The IRS does allow a bit of exemption on the income earned annually. That is to say, not everyone who made a penny in the past year is entitled to pay income tax. Compassionate and understanding as ever, the Internal Revenue Service and tax rules allow a hardship benefit sort of leeway to those who earn very little by not taxing them. But, if you do clear the minimum income threshold for the year, you better file those taxes before the IRS comes rapping your knuckles. So, if you are filing your taxes for the first time, you no doubt want to know if you are eligible to pay for taxes to begin with.
Choose Your Filing Status
If you have a wee bit of information about how the system for filing for taxes works, no doubt you know that you can file taxes under several heads from: married filing jointly, married filing separately, single, head of household, and qualifying widow(er). Let us check out what each of these options means.
Married Filing Jointly
Married filing jointly is an option available to couples who remain married by the end of the year irrespective of when they got married. This option lets couples file for their taxes together and the income in this case is the combined gross income of both spouses.
Married Filing Separately
Married filing separately is again an option available to couples who remain married by the end of the year, irrespective of when they got married. Married filing separately relinquishes one spouse from any tax penalty that may arise due to any problems in payment of tax created by the other partner, and hence, some couples may opt for this option.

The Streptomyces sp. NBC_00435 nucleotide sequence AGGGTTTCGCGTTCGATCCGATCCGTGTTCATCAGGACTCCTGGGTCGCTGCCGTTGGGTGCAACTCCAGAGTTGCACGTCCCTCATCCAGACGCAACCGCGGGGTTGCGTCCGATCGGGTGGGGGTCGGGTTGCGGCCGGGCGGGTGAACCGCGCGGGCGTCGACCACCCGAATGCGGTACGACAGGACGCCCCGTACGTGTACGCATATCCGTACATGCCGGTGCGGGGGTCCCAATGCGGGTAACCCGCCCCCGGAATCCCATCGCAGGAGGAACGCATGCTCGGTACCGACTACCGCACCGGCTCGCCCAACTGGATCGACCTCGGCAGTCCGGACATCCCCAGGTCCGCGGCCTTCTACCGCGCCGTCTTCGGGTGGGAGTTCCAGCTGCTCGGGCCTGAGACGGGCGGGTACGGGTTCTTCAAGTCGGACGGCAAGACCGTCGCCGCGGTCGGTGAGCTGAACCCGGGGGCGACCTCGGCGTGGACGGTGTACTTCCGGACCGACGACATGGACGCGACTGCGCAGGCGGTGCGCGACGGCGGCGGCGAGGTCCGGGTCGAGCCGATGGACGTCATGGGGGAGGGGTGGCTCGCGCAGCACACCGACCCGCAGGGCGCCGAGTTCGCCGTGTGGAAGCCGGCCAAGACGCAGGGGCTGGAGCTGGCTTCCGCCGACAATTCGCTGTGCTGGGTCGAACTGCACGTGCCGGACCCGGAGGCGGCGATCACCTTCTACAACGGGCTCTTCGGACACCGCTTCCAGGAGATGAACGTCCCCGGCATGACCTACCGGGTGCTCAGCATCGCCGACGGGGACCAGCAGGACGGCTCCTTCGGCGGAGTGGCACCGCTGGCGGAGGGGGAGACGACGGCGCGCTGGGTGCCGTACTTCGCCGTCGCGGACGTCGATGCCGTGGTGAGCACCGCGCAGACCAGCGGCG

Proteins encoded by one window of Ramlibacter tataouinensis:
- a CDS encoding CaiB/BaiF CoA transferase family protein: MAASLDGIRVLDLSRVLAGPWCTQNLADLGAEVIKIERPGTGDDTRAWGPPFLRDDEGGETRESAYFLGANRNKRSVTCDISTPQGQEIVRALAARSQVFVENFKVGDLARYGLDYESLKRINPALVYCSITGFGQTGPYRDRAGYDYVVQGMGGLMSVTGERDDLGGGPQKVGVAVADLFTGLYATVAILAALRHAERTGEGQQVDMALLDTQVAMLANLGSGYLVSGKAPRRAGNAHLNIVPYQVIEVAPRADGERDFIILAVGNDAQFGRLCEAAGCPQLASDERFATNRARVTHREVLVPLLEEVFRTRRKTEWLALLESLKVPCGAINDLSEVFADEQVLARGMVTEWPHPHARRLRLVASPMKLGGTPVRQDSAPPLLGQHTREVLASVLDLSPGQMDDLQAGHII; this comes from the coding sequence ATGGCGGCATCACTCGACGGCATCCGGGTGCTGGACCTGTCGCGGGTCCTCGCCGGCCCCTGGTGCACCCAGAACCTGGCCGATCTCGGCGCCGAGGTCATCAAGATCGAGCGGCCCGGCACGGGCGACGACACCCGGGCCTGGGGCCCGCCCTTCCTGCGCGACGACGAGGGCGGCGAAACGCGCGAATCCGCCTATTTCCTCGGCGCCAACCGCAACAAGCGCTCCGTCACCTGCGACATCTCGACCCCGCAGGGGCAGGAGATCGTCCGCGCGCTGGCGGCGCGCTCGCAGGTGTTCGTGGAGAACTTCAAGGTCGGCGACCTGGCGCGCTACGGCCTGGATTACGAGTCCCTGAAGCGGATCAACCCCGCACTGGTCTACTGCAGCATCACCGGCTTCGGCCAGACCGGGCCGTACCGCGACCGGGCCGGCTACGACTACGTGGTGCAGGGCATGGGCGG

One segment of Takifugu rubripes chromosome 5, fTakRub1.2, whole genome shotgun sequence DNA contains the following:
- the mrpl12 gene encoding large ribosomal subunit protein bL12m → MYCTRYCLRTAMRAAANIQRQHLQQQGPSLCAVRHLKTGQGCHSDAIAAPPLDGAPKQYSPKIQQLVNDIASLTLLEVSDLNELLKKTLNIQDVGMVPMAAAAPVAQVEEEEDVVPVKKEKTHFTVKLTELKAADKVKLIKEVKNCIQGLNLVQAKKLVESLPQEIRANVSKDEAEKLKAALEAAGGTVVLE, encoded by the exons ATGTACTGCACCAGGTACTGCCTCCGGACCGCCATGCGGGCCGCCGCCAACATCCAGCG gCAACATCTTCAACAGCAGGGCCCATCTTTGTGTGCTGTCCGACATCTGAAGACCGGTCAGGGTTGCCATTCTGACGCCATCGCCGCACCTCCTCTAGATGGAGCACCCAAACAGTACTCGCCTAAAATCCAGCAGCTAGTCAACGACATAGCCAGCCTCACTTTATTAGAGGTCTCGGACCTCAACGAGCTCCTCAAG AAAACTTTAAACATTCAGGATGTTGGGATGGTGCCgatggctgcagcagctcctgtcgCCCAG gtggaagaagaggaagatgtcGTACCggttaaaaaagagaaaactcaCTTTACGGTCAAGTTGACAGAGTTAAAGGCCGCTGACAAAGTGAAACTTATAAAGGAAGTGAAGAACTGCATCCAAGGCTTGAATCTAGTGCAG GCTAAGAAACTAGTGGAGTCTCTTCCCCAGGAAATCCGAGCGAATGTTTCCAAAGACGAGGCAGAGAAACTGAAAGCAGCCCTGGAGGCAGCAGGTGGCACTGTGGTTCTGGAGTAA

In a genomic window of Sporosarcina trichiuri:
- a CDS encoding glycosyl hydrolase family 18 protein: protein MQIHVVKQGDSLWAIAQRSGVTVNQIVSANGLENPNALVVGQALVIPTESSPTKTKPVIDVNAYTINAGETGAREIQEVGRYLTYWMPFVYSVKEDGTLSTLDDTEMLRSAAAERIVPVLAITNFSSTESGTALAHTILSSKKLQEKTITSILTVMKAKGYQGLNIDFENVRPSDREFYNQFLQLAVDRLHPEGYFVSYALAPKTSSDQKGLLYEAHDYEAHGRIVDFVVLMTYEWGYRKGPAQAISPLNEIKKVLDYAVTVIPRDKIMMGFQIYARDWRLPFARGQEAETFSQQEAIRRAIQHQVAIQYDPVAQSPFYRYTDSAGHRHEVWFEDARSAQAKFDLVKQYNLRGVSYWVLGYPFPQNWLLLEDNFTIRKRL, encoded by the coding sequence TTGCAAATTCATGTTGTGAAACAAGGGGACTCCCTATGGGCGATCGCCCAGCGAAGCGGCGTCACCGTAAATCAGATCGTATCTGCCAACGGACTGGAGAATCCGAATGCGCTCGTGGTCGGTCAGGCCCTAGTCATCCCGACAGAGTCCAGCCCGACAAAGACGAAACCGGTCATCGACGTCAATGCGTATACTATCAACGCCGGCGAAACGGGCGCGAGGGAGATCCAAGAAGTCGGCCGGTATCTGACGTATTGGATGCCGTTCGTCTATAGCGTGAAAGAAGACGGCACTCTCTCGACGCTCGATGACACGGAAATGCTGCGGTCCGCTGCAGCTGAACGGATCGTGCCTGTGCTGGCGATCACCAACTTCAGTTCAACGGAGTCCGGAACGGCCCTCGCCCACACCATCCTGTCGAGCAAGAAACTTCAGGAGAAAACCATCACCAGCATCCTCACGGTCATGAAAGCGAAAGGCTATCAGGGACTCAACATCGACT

Head of Household
You can file your taxes under the option 'head of household' in cases where you are unmarried, but care for a dependent for more than half the year, and pay more than half the costs associated with maintaining the home. This is a popular option for divorcees who are custodians of their children.
You are a qualifying widow if your spouse died sometime in the past couple of years and are not remarried. This option also entails having cared for a dependent for the full year.
All those inapplicable for the past 4 options may choose to file their taxes under this status.
Minimum Income to File Tax Return
So now that you know what your filing status is, let us now proceed to the taxes. I would like to repeat that these figures are applicable for filing 2009 income. These rules regarding minimum income required to file taxes may become obsolete next year!
|Filing Status||Age||Minimum Income Required|
|Married Filing Jointly||Both below 65 years||$18,700|
|One spouse above 65 years||$19,800|
|Both spouses above 65||$20,900|
|Married Filing Separately||Any age||$3,650|
|Head of Household||Below 65 years||$12,000|
|Qualifying Widow(er)||Below 65 years||$15,050|
|Above 65 years||$16,150|
So, hopefully this article and the table above provides you all the information you needed to know about minimum income to file taxes. So, if you qualify for paying taxes, start filing them today!